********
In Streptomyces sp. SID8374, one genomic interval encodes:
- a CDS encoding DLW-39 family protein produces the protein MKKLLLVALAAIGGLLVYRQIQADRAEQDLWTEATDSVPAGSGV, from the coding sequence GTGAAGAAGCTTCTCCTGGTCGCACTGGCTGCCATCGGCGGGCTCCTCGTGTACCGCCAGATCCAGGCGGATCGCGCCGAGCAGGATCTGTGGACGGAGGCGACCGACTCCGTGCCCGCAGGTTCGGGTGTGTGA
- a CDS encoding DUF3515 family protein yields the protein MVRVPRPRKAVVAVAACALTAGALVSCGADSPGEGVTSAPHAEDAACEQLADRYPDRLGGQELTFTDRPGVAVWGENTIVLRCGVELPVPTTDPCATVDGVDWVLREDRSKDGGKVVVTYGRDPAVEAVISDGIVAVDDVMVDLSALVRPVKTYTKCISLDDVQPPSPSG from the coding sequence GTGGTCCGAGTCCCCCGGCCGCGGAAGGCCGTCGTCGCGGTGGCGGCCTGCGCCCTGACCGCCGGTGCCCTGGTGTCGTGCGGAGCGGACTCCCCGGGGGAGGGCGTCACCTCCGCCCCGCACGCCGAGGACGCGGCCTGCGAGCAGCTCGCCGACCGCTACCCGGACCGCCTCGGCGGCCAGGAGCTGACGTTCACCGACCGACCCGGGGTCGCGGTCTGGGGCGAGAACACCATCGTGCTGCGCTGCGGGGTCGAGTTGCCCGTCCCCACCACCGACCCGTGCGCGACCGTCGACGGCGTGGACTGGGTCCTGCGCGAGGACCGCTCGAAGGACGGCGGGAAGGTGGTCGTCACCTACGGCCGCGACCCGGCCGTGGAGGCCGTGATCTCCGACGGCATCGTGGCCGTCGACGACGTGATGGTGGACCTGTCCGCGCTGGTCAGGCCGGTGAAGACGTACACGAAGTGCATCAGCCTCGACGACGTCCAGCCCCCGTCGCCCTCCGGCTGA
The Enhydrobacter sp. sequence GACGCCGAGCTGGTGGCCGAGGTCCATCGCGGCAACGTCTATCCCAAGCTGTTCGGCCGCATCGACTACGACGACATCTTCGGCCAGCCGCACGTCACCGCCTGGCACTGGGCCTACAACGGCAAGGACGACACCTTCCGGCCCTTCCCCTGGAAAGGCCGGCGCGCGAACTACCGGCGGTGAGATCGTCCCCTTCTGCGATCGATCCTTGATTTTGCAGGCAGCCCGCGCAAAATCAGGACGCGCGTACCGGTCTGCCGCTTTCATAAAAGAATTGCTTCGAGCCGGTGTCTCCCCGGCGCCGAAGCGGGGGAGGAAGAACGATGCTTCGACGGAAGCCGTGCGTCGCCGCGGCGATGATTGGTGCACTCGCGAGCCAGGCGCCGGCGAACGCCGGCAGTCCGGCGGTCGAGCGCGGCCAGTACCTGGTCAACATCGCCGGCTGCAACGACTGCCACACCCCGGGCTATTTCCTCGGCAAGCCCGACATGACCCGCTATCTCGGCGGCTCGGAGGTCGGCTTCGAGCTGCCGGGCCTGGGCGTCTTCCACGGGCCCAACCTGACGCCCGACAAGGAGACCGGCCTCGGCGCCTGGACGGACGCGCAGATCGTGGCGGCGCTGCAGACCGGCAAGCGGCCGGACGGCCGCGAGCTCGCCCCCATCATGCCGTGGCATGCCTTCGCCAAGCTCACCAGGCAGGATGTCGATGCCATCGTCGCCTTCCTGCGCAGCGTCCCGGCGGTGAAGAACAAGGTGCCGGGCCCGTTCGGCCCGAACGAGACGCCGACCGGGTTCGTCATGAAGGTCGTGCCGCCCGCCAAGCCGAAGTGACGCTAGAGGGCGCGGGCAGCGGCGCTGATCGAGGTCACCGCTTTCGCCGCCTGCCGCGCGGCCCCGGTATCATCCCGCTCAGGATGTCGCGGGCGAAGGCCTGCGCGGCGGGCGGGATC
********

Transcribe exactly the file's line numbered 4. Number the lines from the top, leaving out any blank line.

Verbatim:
The Enhydrobacter sp. sequence GACGCCGAGCTGGTGGCCGAGGTCCATCGCGGCAACGTCTATCCCAAGCTGTTCGGCCGCATCGACTACGACGACATCTTCGGCCAGCCGCACGTCACCGCCTGGCACTGGGCCTACAACGGCAAGGACGACACCTTCCGGCCCTTCCCCTGGAAAGGCCGGCGCGCGAACTACCGGCGGTGAGATCGTCCCCTTCTGCGATCGATCCTTGATTTTGCAGGCAGCCCGCGCAAAATCAGGACGCGCGTACCGGTCTGCCGCTTTCATAAAAGAATTGCTTCGAGCCGGTGTCTCCCCGGCGCCGAAGCGGGGGAGGAAGAACGATGCTTCGACGGAAGCCGTGCGTCGCCGCGGCGATGATTGGTGCACTCGCGAGCCAGGCGCCGGCGAACGCCGGCAGTCCGGCGGTCGAGCGCGGCCAGTACCTGGTCAACATCGCCGGCTGCAACGACTGCCACACCCCGGGCTATTTCCTCGGCAAGCCCGACATGACCCGCTATCTCGGCGGCTCGGAGGTCGGCTTCGAGCTGCCGGGCCTGGGCGTCTTCCACGGGCCCAACCTGACGCCCGACAAGGAGACCGGCCTCGGCGCCTGGACGGACGCGCAGATCGTGGCGGCGCTGCAGACCGGCAAGCGGCCGGACGGCCGCGAGCTCGCCCCCATCATGCCGTGGCATGCCTTCGCCAAGCTCACCAGGCAGGATGTCGATGCCATCGTCGCCTTCCTGCGCAGCGTCCCGGCGGTGAAGAACAAGGTGCCGGGCCCGTTCGGCCCGAACGAGACGCCGACCGGGTTCGTCATGAAGGTCGTGCCGCCCGCCAAGCCGAAGTGACGCTAGAGGGCGCGGGCAGCGGCGCTGATCGAGGTCACCGCTTTCGCCGCCTGCCGCGCGGCCCCGGTATCATCCCGCTCAGGATGTCGCGGGCGAAGGCCTGCGCGGCGGGCGGGATC